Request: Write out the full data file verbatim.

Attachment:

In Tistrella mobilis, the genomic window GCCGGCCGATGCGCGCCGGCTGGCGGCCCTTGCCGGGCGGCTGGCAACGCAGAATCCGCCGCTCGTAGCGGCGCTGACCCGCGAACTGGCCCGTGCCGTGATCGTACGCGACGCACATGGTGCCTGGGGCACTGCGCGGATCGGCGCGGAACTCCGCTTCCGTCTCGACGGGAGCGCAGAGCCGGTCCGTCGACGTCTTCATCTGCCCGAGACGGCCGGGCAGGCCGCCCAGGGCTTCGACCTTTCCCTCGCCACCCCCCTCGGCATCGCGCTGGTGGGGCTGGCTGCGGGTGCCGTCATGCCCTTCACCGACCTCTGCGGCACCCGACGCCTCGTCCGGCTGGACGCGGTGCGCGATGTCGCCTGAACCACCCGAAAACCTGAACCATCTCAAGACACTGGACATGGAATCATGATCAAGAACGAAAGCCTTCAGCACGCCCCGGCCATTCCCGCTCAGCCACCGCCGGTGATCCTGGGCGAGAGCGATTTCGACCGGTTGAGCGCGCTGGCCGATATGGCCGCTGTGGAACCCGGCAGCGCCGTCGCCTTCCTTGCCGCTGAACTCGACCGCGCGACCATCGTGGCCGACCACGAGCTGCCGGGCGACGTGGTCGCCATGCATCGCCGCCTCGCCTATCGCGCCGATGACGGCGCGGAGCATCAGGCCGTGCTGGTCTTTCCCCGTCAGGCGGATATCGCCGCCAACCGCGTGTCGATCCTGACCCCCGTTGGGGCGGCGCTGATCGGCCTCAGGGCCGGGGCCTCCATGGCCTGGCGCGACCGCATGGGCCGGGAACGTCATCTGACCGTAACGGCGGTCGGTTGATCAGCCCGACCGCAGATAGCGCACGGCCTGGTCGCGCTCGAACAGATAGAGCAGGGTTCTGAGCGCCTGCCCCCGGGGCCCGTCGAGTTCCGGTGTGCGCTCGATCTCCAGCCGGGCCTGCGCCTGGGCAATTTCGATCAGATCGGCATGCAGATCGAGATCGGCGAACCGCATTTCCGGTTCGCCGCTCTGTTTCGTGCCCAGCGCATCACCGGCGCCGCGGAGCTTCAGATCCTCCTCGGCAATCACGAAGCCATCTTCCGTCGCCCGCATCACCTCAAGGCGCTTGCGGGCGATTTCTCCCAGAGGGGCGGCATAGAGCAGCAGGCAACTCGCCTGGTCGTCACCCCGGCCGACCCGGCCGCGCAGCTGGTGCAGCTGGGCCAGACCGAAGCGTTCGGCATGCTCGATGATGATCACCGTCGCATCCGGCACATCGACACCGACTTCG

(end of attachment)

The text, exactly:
In Tistrella mobilis, the genomic window GCCGGCCGATGCGCGCCGGCTGGCGGCCCTTGCCGGGCGGCTGGCAACGCAGAATCCGCCGCTCGTAGCGGCGCTGACCCGCGAACTGGCCCGTGCCGTGATCGTACGCGACGCACATGGTGCCTGGGGCACTGCGCGGATCGGCGCGGAACTCCGCTTCCGTCTCGACGGGAGCGCAGAGCCGGTCCGTCGACGTCTTCATCTGCCCGAGACGGCCGGGCAGGCCGCCCAGGGCTTCGACCTTTCCCTCGCCACCCCCCTCGGCATCGCGCTGGTGGGGCTGGCTGCGGGTGCCGTCATGCCCTTCACCGACCTCTGCGGCACCCGACGCCTCGTCCGGCTGGACGCGGTGCGCGATGTCGCCTGAACCACCCGAAAACCTGAACCATCTCAAGACACTGGACATGGAATCATGATCAAGAACGAAAGCCTTCAGCACGCCCCGGCCATTCCCGCTCAGCCACCGCCGGTGATCCTGGGCGAGAGCGATTTCGACCGGTTGAGCGCGCTGGCCGATATGGCCGCTGTGGAACCCGGCAGCGCCGTCGCCTTCCTTGCCGCTGAACTCGACCGCGCGACCATCGTGGCCGACCACGAGCTGCCGGGCGACGTGGTCGCCATGCATCGCCGCCTCGCCTATCGCGCCGATGACGGCGCGGAGCATCAGGCCGTGCTGGTCTTTCCCCGTCAGGCGGATATCGCCGCCAACCGCGTGTCGATCCTGACCCCCGTTGGGGCGGCGCTGATCGGCCTCAGGGCCGGGGCCTCCATGGCCTGGCGCGACCGCATGGGCCGGGAACGTCATCTGACCGTAACGGCGGTCGGTTGATCAGCCCGACCGCAGATAGCGCACGGCCTGGTCGCGCTCGAACAGATAGAGCAGGGTTCTGAGCGCCTGCCCCCGGGGCCCGTCGAGTTCCGGTGTGCGCTCGATCTCCAGCCGGGCCTGCGCCTGGGCAATTTCGATCAGATCGGCATGCAGATCGAGATCGGCGAACCGCATTTCCGGTTCGCCGCTCTGTTTCGTGCCCAGCGCATCACCGGCGCCGCGGAGCTTCAGATCCTCCTCGGCAATCACGAAGCCATCTTCCGTCGCCCGCATCACCTCAAGGCGCTTGCGGGCGATTTCTCCCAGAGGGGCGGCATAGAGCAGCAGGCAACTCGCCTGGTCGTCACCCCGGCCGACCCGGCCGCGCAGCTGGTGCAGCTGGGCCAGACCGAAGCGTTCGGCATGCTCGATGATGATCACCGTCGCATCCGGCACATCGACACCGACTTCG